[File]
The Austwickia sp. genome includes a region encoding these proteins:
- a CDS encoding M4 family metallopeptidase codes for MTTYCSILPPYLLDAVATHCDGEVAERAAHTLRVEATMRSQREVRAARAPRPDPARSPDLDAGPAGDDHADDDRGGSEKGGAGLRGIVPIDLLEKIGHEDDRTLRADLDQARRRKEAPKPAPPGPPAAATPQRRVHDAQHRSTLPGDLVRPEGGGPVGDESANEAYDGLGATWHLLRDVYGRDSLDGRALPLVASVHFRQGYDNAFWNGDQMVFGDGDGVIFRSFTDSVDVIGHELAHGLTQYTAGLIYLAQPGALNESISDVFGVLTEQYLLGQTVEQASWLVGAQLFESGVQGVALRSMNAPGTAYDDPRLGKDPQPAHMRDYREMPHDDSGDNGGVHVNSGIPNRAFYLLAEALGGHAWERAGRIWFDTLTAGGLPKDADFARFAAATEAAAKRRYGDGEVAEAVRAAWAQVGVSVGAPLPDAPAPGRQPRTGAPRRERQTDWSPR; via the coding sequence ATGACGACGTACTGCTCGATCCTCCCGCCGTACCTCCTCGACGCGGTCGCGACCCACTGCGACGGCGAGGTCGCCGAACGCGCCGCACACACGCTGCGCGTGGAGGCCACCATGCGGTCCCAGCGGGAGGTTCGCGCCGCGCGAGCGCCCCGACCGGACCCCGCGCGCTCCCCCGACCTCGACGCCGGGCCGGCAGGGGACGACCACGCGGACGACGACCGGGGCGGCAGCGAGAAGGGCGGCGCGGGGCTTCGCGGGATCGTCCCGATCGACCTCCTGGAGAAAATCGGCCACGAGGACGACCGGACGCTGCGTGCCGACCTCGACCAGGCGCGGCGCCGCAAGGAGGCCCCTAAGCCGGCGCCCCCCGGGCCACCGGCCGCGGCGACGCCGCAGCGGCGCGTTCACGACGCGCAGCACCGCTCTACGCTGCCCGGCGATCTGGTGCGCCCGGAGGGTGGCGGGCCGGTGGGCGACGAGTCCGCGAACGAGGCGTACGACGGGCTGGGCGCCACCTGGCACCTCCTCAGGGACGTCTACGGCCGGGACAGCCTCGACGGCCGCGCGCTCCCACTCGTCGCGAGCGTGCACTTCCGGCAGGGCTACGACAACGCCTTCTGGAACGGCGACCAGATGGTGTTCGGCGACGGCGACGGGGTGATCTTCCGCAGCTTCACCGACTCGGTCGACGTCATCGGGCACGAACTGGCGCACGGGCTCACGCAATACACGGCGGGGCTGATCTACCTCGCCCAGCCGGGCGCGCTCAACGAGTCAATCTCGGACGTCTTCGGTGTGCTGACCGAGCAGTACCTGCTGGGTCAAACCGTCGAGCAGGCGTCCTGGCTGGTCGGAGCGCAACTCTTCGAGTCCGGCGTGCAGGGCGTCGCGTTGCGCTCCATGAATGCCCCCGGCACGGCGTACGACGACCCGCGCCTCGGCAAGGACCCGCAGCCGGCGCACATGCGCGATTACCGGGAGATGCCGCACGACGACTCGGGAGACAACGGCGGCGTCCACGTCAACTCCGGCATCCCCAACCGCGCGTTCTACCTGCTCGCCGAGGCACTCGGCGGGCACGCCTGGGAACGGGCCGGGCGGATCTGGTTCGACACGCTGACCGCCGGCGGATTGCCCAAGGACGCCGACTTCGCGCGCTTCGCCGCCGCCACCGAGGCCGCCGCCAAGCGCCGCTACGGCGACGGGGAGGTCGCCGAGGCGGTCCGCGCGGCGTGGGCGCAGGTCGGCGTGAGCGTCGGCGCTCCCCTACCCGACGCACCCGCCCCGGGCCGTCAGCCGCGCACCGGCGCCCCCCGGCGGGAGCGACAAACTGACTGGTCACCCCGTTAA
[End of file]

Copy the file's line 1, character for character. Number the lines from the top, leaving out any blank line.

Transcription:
The Austwickia sp. genome includes a region encoding these proteins: